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    David Cameron’s government has just told us – via the Queen – what it plans to do over the course of the next parliament. None of what’s been proposed is especially new compared to what we were told before the election.

    Europe: legislation is being put forward to ensure a referendum on EU membership before the end of 2017.

    Tax: as promised pre-election, there’s a ban on raising income tax, VAT and national insurance for the next five years. This was clearly done for electoral purposes. So what will the Government tax - we’ll get a better idea of what’ll happen come the next Budget on Wednesday, 8 July 2015.

    Welfare reform: there are a number of changes including reducing the maximum level of household benefits that can be claimed from £26,000 a year to £23,000, plus a two-year freeze on most working-age benefits, including unemployment benefit, child benefit, and tax credits, from 2016/17 (although if inflation remains at or near current levels, those benefits would likely have been frozen in any case). However, the government still has to spell out exactly how it’s going to save £12bn a year from the welfare budget. For working parents, there’s a goal of 30 hours free childcare a week for three and four-year-olds by 2017.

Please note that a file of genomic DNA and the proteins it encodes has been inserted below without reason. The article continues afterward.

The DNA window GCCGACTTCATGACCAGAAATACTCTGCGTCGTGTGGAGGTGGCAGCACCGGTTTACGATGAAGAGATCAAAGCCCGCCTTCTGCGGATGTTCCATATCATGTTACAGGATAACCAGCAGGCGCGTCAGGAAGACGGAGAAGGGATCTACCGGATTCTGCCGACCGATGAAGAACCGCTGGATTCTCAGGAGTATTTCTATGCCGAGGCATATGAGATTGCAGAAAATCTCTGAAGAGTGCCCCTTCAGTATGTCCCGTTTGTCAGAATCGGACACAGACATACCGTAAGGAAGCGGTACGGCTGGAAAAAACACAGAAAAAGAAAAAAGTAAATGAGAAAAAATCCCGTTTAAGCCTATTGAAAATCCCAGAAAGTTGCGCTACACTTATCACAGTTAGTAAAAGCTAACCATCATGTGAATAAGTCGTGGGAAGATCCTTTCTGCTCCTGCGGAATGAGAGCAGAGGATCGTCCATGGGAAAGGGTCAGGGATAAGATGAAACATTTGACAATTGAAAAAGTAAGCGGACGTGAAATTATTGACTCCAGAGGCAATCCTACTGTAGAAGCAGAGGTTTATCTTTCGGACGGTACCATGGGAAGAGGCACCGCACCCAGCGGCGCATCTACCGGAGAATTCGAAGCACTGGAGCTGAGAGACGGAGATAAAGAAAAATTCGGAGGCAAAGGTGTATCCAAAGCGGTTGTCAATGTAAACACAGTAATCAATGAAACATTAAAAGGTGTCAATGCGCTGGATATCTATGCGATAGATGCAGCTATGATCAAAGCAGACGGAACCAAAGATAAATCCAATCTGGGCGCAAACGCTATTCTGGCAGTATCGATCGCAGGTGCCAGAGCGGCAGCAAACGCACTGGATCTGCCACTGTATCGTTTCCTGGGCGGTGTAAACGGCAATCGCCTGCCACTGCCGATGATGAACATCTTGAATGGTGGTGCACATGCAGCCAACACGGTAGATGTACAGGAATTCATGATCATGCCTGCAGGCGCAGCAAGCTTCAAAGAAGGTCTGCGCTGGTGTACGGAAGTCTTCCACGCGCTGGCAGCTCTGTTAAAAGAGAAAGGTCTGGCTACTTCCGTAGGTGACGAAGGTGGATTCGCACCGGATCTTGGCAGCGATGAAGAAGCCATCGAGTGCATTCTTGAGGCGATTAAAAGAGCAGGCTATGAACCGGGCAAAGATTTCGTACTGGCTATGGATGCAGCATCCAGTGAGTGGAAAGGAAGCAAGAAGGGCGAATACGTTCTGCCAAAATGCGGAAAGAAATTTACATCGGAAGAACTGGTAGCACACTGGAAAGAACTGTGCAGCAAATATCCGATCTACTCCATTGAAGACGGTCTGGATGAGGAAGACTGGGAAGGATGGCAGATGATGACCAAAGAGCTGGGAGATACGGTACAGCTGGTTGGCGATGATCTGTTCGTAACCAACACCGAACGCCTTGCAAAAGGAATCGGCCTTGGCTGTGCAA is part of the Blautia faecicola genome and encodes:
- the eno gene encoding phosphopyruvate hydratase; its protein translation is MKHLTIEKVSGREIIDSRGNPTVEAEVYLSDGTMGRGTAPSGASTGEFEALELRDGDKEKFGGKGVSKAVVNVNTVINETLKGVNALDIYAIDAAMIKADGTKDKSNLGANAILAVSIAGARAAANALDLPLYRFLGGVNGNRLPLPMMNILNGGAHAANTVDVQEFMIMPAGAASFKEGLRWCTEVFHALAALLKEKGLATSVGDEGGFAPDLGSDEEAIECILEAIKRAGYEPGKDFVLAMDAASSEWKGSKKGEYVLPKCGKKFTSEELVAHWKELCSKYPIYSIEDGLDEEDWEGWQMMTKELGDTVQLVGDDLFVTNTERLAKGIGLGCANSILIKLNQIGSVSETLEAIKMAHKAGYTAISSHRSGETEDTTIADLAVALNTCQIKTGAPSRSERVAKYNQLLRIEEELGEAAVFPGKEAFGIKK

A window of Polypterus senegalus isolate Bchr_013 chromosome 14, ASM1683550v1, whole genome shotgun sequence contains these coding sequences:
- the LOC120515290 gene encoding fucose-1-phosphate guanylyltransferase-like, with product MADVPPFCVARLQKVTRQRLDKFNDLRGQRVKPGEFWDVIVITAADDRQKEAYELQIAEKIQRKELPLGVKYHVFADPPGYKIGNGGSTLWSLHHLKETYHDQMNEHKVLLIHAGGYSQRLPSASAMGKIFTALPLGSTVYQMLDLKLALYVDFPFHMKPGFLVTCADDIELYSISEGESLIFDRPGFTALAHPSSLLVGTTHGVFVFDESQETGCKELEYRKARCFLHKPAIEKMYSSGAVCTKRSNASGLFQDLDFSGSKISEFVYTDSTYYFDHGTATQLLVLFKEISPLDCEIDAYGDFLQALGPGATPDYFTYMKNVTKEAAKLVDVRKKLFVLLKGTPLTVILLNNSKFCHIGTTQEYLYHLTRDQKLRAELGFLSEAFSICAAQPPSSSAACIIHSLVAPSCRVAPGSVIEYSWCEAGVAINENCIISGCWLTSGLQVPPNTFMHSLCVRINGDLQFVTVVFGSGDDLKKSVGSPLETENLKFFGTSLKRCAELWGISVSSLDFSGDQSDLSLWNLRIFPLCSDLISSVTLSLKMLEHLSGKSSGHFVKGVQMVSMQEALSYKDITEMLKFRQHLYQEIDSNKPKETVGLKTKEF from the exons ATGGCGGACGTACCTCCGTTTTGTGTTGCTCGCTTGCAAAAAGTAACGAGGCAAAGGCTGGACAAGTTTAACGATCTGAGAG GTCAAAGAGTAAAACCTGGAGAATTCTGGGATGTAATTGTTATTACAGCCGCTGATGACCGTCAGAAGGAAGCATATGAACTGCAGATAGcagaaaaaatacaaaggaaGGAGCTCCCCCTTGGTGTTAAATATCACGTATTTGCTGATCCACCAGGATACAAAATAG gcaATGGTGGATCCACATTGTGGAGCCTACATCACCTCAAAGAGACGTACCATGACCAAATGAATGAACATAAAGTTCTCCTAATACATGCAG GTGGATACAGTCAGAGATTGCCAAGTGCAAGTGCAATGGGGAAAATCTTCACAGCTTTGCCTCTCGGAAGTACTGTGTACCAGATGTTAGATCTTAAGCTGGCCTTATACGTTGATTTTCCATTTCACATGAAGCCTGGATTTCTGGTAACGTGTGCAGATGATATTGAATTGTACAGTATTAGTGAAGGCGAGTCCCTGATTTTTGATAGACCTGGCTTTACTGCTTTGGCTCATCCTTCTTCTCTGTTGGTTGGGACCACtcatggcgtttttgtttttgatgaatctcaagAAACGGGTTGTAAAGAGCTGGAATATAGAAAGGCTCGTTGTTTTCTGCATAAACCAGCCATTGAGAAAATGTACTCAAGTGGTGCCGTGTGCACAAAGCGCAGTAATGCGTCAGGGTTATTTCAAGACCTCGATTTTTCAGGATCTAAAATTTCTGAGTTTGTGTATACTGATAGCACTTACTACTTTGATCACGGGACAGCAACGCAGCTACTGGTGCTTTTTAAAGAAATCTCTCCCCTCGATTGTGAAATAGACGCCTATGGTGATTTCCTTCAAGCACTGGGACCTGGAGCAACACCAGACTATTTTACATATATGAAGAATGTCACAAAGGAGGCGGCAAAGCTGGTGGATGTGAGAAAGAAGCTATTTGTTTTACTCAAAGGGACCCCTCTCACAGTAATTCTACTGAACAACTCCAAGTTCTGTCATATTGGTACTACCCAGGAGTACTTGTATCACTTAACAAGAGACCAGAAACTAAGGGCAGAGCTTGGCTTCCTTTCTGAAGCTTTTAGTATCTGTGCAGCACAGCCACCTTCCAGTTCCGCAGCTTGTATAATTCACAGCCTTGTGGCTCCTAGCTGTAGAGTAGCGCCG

Housing: 1.3 million housing association tenants who have lived in their homes for three years or more will get the right to buy their properties. Discounts could be worth as much as £102,700 in London and £77,000 elsewhere. The government also wants to see 200,000 new starter homes built (primarily on brownfield land), with these being sold to first-time buyers under 40 at a 20% discount.

    The question is - there's a depleting number of social houses - not everyone can afford to buy - where are new social houses being built?

    Cities, devolution, and the ‘northern powerhouse’: this is all about expanding the powers given to regions, as long as they agree to have an elected mayor. Greater Manchester is the first area – the ‘northern powerhouse’ – being targeted.